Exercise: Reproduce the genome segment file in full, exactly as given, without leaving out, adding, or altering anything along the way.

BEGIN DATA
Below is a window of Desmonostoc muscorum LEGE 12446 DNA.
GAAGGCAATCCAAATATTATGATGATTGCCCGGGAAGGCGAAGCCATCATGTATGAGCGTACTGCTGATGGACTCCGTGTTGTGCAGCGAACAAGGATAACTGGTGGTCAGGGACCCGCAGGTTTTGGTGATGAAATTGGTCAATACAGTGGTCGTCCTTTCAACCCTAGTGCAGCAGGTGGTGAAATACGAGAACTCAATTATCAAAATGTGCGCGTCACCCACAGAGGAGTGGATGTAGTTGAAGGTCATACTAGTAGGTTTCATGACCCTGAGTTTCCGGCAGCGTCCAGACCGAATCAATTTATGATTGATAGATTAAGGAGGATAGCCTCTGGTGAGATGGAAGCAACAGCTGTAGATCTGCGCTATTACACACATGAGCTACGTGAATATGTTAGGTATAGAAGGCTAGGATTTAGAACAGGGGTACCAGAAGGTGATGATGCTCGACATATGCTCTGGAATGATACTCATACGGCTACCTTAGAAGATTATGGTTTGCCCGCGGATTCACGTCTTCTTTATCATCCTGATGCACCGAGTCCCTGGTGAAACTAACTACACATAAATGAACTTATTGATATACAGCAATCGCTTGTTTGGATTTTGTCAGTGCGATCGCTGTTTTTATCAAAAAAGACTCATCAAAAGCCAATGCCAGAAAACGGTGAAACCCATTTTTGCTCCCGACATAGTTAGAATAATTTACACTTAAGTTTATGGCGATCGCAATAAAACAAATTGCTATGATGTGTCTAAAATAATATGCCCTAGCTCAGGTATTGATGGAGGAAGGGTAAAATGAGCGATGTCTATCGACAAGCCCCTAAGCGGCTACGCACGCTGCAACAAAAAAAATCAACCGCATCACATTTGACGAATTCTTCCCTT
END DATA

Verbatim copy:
Below is a window of Desmonostoc muscorum LEGE 12446 DNA.
GAAGGCAATCCAAATATTATGATGATTGCCCGGGAAGGCGAAGCCATCATGTATGAGCGTACTGCTGATGGACTCCGTGTTGTGCAGCGAACAAGGATAACTGGTGGTCAGGGACCCGCAGGTTTTGGTGATGAAATTGGTCAATACAGTGGTCGTCCTTTCAACCCTAGTGCAGCAGGTGGTGAAATACGAGAACTCAATTATCAAAATGTGCGCGTCACCCACAGAGGAGTGGATGTAGTTGAAGGTCATACTAGTAGGTTTCATGACCCTGAGTTTCCGGCAGCGTCCAGACCGAATCAATTTATGATTGATAGATTAAGGAGGATAGCCTCTGGTGAGATGGAAGCAACAGCTGTAGATCTGCGCTATTACACACATGAGCTACGTGAATATGTTAGGTATAGAAGGCTAGGATTTAGAACAGGGGTACCAGAAGGTGATGATGCTCGACATATGCTCTGGAATGATACTCATACGGCTACCTTAGAAGATTATGGTTTGCCCGCGGATTCACGTCTTCTTTATCATCCTGATGCACCGAGTCCCTGGTGAAACTAACTACACATAAATGAACTTATTGATATACAGCAATCGCTTGTTTGGATTTTGTCAGTGCGATCGCTGTTTTTATCAAAAAAGACTCATCAAAAGCCAATGCCAGAAAACGGTGAAACCCATTTTTGCTCCCGACATAGTTAGAATAATTTACACTTAAGTTTATGGCGATCGCAATAAAACAAATTGCTATGATGTGTCTAAAATAATATGCCCTAGCTCAGGTATTGATGGAGGAAGGGTAAAATGAGCGATGTCTATCGACAAGCCCCTAAGCGGCTACGCACGCTGCAACAAAAAAAATCAACCGCATCACATTTGACGAATTCTTCCCTT